# Why does depurination happen at a higher pH (or under less harsh conditions) than depyrimidation?

I've always wondered why the N-glycosidic bond, which connects the adenine or guanine purine bases to their sugars, was the easiest to cleave via acid hydrolysis, or why purines have the lowest ionization potentials? What is it about the rings / resonance / etc. of purine vs. pyrimidine bases in nucleic acid polymers that makes this so? For example, according to (Lindahl, Nature 362, pp. 709–715 (1993), http://www.nature.com/nature/journal/v362/n6422/abs/362709a0.html), at least in the context of deoxyribonucleic acid (DNA) at pH ~ 7 (probably the rate is much slower in RNA under the same conditions due to the 2'-OH) the rate of depyrimidation is $\approx 20$ fold slower than the rate of depurination. Note that the actual base rate of depurination is $\approx 4 \times 10^{-9} \space \mathrm s^{-1}$ at 70 °C and pH ~ 7.4 (Lindahl & Nyberg, Biochemistry 11(19), pp. 3610–3618 (1972), http://pubs.acs.org/doi/abs/10.1021/bi00769a018), implying a base rate for depyrimidation of $\approx 2^{-10} \space \mathrm s^{-1}$ under the same conditions.

If I had to guess, I'd say that the reason has to do with purine bases (or the local context of the N9-glycosidic bond on purine bases) being less electrophilic, which is why I mention generally lower ionization energies for purines vs. pyrimidines.

"Contrary to previous suggestions, pyrimidine as well as purine deoxynucleosides are subject to base cleavage, the relative ease of thermolysis being 2′-deoxyguanosine > 2′-deoxyadenosine > 2′-deoxycytidine > 2′-deoxyuridine > thymidine."

Note that this actually seems to match the relative (experimentally measured) ionization energies of the bases --- Guanine (7.77 eV) < Adenine (8.26 eV) < Cytosine (8.68 eV) < Thymine (8.87 eV): Orlov, V. M., Smirnov, A. N., Varshavsky, Y. M. Ionization potentials and electron-donor ability of nucleic acid babes and their analogues. Tetra Lett. 1976;17(48):4377–4378.

If my guess regarding the lower electrophilicity of purine bases is true, it's not clear to me, however, why this is the case?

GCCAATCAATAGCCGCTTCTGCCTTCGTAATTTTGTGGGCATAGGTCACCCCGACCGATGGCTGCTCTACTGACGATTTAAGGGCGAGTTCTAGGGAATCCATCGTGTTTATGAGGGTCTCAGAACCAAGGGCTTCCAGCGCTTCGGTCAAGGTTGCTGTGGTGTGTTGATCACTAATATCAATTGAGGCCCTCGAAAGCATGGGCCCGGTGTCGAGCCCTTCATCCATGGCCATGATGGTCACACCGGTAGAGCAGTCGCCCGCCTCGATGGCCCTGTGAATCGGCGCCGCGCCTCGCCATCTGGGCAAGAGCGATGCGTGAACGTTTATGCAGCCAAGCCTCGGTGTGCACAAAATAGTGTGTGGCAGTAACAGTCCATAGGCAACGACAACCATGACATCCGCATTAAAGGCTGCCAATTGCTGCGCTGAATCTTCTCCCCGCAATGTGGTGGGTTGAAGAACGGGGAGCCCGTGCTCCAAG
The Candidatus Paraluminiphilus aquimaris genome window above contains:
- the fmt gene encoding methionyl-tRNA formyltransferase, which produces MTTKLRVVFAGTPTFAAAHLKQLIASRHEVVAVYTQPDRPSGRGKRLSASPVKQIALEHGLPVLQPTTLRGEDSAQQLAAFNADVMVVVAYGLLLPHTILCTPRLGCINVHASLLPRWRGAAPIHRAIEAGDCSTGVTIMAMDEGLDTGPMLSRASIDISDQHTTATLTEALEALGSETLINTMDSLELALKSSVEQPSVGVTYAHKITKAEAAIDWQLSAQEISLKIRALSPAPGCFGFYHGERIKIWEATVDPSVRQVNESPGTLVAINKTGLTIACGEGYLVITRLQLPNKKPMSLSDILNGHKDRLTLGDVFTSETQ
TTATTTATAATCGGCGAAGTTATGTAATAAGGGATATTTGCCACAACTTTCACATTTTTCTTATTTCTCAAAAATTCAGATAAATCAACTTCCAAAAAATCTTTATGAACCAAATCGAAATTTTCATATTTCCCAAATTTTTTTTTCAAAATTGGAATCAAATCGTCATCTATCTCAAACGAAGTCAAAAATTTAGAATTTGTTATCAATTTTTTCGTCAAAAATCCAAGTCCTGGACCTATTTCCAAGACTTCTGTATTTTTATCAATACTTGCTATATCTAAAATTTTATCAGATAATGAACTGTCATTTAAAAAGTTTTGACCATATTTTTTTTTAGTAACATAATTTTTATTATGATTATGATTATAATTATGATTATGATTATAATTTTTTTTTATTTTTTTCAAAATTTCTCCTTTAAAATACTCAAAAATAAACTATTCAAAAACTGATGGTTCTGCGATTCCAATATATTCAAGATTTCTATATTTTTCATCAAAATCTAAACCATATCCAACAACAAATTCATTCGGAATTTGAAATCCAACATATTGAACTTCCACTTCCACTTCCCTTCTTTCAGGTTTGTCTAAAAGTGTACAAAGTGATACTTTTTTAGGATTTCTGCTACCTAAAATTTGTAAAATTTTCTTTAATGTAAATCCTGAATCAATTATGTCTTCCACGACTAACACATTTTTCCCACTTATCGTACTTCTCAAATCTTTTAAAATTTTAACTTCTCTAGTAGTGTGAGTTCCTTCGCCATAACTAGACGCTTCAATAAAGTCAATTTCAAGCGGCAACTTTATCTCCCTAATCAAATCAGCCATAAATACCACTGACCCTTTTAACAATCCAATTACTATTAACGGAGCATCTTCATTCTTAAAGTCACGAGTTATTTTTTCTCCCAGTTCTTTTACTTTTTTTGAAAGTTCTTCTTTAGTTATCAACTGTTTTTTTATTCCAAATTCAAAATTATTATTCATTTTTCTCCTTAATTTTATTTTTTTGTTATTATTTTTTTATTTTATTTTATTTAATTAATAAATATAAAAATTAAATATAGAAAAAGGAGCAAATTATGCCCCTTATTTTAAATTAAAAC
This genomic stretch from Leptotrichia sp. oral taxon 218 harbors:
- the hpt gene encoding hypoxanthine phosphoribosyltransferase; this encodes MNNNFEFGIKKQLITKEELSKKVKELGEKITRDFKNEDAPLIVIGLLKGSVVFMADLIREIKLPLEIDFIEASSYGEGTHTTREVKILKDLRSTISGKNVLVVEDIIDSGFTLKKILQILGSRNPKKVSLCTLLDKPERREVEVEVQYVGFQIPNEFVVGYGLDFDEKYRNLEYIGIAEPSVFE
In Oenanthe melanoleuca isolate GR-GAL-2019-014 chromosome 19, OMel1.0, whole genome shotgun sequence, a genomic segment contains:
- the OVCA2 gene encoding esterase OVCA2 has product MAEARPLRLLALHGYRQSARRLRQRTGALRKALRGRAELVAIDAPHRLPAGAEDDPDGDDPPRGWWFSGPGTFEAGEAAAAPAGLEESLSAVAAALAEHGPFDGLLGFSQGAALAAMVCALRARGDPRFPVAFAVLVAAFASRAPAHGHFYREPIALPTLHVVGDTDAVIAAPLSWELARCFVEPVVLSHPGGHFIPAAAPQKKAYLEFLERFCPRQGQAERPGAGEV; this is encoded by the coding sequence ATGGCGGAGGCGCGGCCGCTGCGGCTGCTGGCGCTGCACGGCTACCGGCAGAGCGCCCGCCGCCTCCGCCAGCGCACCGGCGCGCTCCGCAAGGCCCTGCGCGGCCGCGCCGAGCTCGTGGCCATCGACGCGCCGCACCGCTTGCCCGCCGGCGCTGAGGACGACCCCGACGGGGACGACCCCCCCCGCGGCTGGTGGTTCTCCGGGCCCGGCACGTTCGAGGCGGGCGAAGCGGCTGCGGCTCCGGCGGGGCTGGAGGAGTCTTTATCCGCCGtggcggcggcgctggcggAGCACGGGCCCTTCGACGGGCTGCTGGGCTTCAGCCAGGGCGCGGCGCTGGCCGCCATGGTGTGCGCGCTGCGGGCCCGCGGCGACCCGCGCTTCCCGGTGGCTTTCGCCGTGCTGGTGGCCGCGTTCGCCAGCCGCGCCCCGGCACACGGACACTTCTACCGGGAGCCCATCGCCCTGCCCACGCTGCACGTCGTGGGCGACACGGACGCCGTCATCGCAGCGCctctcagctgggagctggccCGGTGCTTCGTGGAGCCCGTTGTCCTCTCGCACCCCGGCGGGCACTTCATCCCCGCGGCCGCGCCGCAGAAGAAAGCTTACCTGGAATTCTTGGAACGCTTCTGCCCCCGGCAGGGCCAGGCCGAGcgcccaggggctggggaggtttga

Update / Thought:

If we look at the four bases (where uracil is just missing the C5 methyl group on thymine) - (http://img.sparknotes.com/figures/7/749a4182b7527e44d289a612e420f40c/dna_bases.gif) - we can notice that the N9 nitrogen connecting purines to their sugars is only ever adjacent to carbon atoms with single- or double-bonds to nitrogen. However, the N1 nitrogen connecting pyrimidines to their sugars is adjacent to a C2 carbon double-bonded with an oxygen atom. Given that oxygen is more electronegative than nitrogen (oxygen has an electronegativity of ~3.44 vs. nitrogen's electronegativity of ~3.04) could this be a hint as to why depyrimidation is much less common than depurination? Are there pyrimidine base analogues with a less electronegative group attached to the C2 carbon, and do depyrimidation rates here match or exceed depurination rates?

This could, of course, be completely off. For example, maybe N7 protonation on purines presents a route to depurination, since guanine having a greater depurination rate than adenine (or lower ionization energy than adenine) is consistent with a decrease in the N7 nitrogen's basicity. Maybe pyrimidines are much less prone to destabilizing protonation. Etc.

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My objective here: I'd like to know the "most significant" factor for (and hopefully most general reason for) the greater observed rates of depurination vs. depyrimidation. For example, perhaps the aforementioned oxygen on pyrimidines decreases depyrimidation rates by a factor of two or so (this isn't meant to be an actual guess), but what explains the $\approx 20$ fold difference noted by (Lindahl, 1993)?